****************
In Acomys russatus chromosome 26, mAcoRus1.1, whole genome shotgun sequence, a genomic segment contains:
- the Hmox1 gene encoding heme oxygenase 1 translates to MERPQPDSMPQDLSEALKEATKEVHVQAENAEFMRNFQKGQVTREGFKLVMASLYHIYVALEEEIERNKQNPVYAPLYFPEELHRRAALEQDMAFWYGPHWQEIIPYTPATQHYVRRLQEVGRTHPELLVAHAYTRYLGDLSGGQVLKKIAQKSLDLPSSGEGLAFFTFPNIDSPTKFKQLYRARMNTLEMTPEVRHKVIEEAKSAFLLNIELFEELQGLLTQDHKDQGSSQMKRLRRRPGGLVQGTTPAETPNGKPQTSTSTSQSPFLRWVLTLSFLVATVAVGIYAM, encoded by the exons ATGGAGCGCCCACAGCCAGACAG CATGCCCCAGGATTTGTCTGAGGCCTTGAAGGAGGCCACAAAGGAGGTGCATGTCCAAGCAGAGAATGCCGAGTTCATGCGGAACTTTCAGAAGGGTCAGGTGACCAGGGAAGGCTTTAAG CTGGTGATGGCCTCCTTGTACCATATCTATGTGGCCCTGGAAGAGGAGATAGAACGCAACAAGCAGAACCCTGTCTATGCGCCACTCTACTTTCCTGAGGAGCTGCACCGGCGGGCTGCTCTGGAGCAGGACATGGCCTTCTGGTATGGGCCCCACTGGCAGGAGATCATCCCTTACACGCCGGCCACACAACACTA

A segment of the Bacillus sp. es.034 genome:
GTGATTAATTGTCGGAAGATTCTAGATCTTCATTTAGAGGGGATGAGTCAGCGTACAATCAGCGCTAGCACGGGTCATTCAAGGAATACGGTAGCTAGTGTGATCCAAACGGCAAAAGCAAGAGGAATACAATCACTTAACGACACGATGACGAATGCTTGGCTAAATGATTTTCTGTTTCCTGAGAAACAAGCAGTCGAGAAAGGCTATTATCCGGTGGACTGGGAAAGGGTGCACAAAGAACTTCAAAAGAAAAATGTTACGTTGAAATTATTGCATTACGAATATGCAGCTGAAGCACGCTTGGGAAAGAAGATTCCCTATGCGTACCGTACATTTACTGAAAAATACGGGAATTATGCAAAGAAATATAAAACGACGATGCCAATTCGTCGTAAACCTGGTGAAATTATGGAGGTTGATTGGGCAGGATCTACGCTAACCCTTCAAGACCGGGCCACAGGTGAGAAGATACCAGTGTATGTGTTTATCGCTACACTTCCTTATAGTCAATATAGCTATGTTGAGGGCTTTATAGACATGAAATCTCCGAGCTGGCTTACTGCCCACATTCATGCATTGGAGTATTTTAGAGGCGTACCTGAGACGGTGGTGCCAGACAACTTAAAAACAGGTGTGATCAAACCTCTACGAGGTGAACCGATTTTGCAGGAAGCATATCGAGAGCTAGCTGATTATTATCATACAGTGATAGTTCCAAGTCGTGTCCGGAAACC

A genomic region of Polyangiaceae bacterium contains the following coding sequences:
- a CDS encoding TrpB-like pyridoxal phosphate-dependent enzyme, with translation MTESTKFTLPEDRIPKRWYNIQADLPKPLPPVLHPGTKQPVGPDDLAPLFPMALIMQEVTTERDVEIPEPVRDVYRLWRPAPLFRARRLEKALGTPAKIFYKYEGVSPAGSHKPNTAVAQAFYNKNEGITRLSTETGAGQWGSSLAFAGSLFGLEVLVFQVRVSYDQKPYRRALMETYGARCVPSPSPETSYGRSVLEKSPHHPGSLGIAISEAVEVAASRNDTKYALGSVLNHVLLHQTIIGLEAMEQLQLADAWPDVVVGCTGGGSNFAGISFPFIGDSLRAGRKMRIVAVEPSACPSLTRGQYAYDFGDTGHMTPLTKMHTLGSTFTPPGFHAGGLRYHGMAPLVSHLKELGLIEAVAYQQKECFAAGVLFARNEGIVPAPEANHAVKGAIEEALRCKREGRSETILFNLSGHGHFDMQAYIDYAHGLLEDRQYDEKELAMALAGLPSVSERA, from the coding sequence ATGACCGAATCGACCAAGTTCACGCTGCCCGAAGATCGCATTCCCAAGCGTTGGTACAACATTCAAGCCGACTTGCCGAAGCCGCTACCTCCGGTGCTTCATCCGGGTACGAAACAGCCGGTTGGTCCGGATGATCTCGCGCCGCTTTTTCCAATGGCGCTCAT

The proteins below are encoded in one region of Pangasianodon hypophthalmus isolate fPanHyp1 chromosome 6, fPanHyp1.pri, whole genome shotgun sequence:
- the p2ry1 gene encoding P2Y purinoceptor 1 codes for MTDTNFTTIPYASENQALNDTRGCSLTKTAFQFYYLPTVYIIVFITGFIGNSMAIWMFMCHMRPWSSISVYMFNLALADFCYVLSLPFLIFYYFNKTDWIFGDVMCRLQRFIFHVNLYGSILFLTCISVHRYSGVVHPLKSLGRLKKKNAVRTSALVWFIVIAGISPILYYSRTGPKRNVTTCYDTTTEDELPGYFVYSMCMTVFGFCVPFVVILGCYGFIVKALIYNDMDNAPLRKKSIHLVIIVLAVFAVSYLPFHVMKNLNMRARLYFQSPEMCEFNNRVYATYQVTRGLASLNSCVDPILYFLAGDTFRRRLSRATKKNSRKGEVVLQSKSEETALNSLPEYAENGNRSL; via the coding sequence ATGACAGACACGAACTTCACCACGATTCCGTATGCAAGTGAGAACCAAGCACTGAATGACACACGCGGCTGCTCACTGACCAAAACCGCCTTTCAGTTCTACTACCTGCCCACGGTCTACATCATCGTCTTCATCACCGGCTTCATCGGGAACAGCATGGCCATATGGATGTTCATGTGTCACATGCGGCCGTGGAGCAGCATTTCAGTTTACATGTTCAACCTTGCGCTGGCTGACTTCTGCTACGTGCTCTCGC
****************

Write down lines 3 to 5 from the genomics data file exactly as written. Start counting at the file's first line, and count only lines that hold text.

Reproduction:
A segment of the Bacillus sp. es.034 genome:
GTGATTAATTGTCGGAAGATTCTAGATCTTCATTTAGAGGGGATGAGTCAGCGTACAATCAGCGCTAGCACGGGTCATTCAAGGAATACGGTAGCTAGTGTGATCCAAACGGCAAAAGCAAGAGGAATACAATCACTTAACGACACGATGACGAATGCTTGGCTAAATGATTTTCTGTTTCCTGAGAAACAAGCAGTCGAGAAAGGCTATTATCCGGTGGACTGGGAAAGGGTGCACAAAGAACTTCAAAAGAAAAATGTTACGTTGAAATTATTGCATTACGAATATGCAGCTGAAGCACGCTTGGGAAAGAAGATTCCCTATGCGTACCGTACATTTACTGAAAAATACGGGAATTATGCAAAGAAATATAAAACGACGATGCCAATTCGTCGTAAACCTGGTGAAATTATGGAGGTTGATTGGGCAGGATCTACGCTAACCCTTCAAGACCGGGCCACAGGTGAGAAGATACCAGTGTATGTGTTTATCGCTACACTTCCTTATAGTCAATATAGCTATGTTGAGGGCTTTATAGACATGAAATCTCCGAGCTGGCTTACTGCCCACATTCATGCATTGGAGTATTTTAGAGGCGTACCTGAGACGGTGGTGCCAGACAACTTAAAAACAGGTGTGATCAAACCTCTACGAGGTGAACCGATTTTGCAGGAAGCATATCGAGAGCTAGCTGATTATTATCATACAGTGATAGTTCCAAGTCGTGTCCGGAAACC

A genomic region of Polyangiaceae bacterium contains the following coding sequences: